May 13, 2004

Uropathy, or Should We Drink

Uropathy, or Should We Drink Yellow Snow?

We, the crack young staff of “The Hatemonger’s Quarterly,” have had occasion in this space to touch upon the dubiousness of New Age medicine. Recently, however, a correspondent from our Calcutta (India) office sent us word about a few websites devoted to so-called “urine therapy” (a.k.a. “uropathy,” a.k.a. “drinking pee”).

That’s right, dear reader: Urine therapy. And, alas, it’s as foreboding as it sounds. A website delightfully entitled “Shirley’s Wellness Cafe [sic]: Holistic Health Care for People & Animals” turned out to be a treasure trove of information on urine therapy for, well, people and animals. We guess that covers Fabio.

This suspicious site proudly touts urine therapy as “A cure for all diseases.” We know what you are thinking, dear reader: Even jaundice? Well, though Shirley doesn’t specify, we’re pretty sure that she’d vouch for urine’s medicinal properties in this case. After all, our friend Shirley claims that a swift swig of the original golden oldie can cure AIDS, Chronic Fatigue Syndrome, Mononucleosis (or what some people in the medical community refer to as “going to college”), sinus infections, &c.

With this impressive record, we’re sure that urine is making the pharmaceutical companies yellow with envy.

Nor is our friend Shirley the only webmisstress hawking this rather unsavory cure for whatever ails you. Rather, a website with the more professional sounding title of “” offers a disquisition on the topic. The site, in fact, informs us that “Urine is not, as many believe, the excess water from food and liquids that goes through the intestines and is ejected from the body as ‘waste.’” No? No: “It is much different and much more.” Well, we’ll agree that it’s much more—especially when you have to clean it off the floor.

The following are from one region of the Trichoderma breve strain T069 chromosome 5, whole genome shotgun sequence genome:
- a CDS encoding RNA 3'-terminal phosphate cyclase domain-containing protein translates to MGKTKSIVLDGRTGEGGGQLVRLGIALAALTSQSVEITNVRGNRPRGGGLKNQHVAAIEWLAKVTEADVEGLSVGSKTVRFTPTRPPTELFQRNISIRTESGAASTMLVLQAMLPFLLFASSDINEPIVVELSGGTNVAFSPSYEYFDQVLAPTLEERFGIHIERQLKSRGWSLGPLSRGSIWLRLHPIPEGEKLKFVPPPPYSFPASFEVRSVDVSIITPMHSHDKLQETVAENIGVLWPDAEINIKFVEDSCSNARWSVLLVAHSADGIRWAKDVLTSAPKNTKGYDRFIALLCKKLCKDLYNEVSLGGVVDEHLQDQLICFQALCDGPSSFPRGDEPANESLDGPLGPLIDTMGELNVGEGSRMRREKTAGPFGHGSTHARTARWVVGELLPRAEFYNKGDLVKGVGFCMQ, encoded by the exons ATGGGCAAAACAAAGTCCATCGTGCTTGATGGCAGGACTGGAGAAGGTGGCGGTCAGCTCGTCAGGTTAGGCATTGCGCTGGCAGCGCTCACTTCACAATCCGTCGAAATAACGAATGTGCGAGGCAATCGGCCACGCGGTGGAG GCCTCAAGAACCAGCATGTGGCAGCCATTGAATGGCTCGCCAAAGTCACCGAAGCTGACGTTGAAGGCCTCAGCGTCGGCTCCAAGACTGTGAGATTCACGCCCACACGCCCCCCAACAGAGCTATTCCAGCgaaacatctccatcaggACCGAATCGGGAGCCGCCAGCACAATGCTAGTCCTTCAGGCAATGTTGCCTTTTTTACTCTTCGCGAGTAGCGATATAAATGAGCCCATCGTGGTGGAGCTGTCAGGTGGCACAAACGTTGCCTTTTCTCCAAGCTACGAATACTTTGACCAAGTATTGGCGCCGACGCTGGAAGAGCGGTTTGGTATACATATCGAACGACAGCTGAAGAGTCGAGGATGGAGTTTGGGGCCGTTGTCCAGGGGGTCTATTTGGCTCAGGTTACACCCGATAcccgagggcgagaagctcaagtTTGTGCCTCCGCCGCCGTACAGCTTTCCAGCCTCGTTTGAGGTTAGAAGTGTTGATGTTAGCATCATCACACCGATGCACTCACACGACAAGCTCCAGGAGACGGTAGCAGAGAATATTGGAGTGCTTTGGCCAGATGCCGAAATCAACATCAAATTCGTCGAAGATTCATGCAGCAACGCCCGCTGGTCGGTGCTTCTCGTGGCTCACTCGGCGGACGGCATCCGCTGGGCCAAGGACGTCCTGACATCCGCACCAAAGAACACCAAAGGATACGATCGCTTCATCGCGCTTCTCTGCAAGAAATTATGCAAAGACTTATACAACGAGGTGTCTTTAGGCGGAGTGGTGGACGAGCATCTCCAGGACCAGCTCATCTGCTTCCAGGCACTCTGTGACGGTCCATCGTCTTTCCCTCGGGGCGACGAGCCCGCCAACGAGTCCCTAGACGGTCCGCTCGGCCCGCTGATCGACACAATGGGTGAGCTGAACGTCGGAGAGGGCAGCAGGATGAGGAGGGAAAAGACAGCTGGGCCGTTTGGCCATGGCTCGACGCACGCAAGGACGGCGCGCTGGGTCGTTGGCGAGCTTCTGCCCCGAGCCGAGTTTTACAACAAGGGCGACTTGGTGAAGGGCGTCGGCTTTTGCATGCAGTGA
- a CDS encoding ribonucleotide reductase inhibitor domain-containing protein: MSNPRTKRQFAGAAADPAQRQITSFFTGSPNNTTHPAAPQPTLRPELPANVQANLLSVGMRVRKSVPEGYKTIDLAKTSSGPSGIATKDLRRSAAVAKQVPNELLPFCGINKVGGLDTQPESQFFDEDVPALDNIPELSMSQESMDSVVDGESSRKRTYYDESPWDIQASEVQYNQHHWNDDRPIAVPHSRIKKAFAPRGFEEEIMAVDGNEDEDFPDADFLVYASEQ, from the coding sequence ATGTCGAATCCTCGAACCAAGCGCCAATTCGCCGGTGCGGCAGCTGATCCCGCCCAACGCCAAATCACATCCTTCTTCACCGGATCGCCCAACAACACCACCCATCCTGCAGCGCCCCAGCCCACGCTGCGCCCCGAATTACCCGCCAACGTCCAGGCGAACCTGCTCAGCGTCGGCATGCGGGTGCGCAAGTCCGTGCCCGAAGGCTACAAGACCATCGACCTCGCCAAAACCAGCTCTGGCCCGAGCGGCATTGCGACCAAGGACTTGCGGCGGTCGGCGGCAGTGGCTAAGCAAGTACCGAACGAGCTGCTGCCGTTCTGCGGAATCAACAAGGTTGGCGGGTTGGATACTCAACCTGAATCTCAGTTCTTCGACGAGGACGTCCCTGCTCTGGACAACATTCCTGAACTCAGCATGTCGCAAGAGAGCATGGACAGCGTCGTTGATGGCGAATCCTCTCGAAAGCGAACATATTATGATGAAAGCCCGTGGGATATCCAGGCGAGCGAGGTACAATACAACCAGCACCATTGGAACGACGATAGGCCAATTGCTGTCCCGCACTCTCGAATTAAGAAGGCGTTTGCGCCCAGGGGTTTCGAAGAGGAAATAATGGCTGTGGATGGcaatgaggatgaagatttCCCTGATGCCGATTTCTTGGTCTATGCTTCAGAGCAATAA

The folks at “Biomedx” helpfully offer a few recipes for imbibing the water we all make. Thankfully, this cleared up a question we had about the process: Can we at least put the urine in a cup before we drink it? We, the crack young staff of “The Hatemonger’s Quarterly,” aren’t sufficiently flexible to swill the stuff without, as they say, a middle-man. Especially the female members of the staff.

According to the geniuses behind “Biomedx,” urine therapy can remedy, among other horrid diseases, the blight known as “hyperactivity.” Okay: We drink a steaming cup of wee-wee, and finally cure ourselves of our “hyperactivity.” That seems totally worth it.

The competent staff at “Biomedx” also points its readers to a treatise by one Dr. A. H. Free, entitled Urinalysis in Clinical Laboratory Practice. Dr. Free—who is, coincidentally, the stepson of the famous I. P. Freely, author of The Yellow River—offers a list of urine constituents that the folks at “Biomedx” claim “will knock your socks off.” Knock our socks off? It should at least knock our boxer shorts off: At least that would take care of one step in the process.

The goodies found in your urine, according to Dr. Free, include: Alanine, Amino acids, Biotin, Iodine, Lysine, and Tyrosine. And, we hasten to add, piss. The Good Doctor Free tells us that urine also contains Riboflavin, which is good news: Finally, we can get our daily dose of the stuff without having to ingest anything as disgusting as “Chex Mix.”

Our friend Shirley proffers even more intriguing information about uropathy. “In India,” she informs us, “urine therapy is called ‘shivambu.’” How very interesting. In most of America, it’s called “crazy.” In Berkeley, CA and Cambridge, MA, it’s called “breakfast.” (Talk about “instant breakfast”!)

If you would like to learn more about urine therapy—and, honestly, who among us would not?—we, the crack young staff of “The Hatemonger’s Quarterly,” humbly suggest you purchase Coen van der Kroon’s learned tome, entitled “The Golden Fountain.” According to our friend Shirley, “Native North Americans, gypsies and Eskimoes are among those cited in his book.” Oh, well, we’re no longer suspicious, then. After all, who would be foolish enough not to take medical advice from the Dutch?

Call us a bunch of truculent homicidal subversives, but we, the crack young staff of “The Hatemonger’s Quarterly,” aren’t entirely convinced by the advocates of urine therapy. We suppose, however, that it couldn’t hurt: After all, it probably tastes better than Diet Fresca.

Posted at May 13, 2004 12:40 AM | TrackBack